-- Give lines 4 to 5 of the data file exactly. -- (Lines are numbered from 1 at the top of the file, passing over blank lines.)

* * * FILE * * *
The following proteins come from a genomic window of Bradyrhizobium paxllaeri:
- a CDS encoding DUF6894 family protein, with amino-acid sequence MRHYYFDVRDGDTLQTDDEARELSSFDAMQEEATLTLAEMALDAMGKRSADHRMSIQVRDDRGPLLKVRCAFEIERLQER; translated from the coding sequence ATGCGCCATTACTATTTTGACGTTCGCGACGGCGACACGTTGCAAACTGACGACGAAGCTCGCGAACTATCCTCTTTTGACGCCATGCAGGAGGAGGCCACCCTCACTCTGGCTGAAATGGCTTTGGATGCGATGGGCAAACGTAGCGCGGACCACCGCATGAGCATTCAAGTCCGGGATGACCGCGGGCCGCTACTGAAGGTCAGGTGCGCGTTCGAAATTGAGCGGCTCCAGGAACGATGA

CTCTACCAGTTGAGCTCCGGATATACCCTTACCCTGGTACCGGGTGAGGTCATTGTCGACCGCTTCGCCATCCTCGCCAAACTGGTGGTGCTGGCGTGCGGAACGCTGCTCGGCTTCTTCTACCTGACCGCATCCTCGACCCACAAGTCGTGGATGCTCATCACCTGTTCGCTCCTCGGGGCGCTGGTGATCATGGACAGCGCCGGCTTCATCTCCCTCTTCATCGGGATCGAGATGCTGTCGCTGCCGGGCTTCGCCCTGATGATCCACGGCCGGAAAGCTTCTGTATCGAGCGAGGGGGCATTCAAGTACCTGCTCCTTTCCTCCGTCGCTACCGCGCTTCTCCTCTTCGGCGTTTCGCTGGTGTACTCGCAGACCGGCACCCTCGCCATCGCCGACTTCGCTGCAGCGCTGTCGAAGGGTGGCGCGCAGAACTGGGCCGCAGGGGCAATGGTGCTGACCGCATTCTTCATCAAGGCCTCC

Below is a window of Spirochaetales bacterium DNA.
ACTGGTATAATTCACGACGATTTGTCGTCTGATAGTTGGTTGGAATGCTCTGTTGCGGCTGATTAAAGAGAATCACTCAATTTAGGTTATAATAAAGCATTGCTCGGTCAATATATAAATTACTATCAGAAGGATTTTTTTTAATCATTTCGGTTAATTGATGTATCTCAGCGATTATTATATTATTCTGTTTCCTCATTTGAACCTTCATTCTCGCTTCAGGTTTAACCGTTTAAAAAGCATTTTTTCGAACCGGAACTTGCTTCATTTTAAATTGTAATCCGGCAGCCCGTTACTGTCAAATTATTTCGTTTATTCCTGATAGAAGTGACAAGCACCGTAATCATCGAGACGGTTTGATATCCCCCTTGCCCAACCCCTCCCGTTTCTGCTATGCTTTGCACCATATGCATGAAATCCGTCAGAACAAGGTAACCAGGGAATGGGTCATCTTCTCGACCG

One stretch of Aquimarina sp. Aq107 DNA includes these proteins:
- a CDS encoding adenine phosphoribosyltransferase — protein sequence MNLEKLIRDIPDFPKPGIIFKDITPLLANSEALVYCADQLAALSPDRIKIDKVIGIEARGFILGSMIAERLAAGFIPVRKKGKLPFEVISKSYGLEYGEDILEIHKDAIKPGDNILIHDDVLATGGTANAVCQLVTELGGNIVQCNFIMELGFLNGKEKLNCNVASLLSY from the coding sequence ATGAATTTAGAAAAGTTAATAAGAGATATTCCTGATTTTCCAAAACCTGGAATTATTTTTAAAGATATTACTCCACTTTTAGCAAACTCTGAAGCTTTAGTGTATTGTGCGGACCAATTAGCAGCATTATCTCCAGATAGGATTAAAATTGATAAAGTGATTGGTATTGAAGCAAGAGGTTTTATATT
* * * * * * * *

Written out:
Below is a window of Spirochaetales bacterium DNA.
ACTGGTATAATTCACGACGATTTGTCGTCTGATAGTTGGTTGGAATGCTCTGTTGCGGCTGATTAAAGAGAATCACTCAATTTAGGTTATAATAAAGCATTGCTCGGTCAATATATAAATTACTATCAGAAGGATTTTTTTTAATCATTTCGGTTAATTGATGTATCTCAGCGATTATTATATTATTCTGTTTCCTCATTTGAACCTTCATTCTCGCTTCAGGTTTAACCGTTTAAAAAGCATTTTTTCGAACCGGAACTTGCTTCATTTTAAATTGTAATCCGGCAGCCCGTTACTGTCAAATTATTTCGTTTATTCCTGATAGAAGTGACAAGCACCGTAATCATCGAGACGGTTTGATATCCCCCTTGCCCAACCCCTCCCGTTTCTGCTATGCTTTGCACCATATGCATGAAATCCGTCAGAACAAGGTAACCAGGGAATGGGTCATCTTCTCGACCG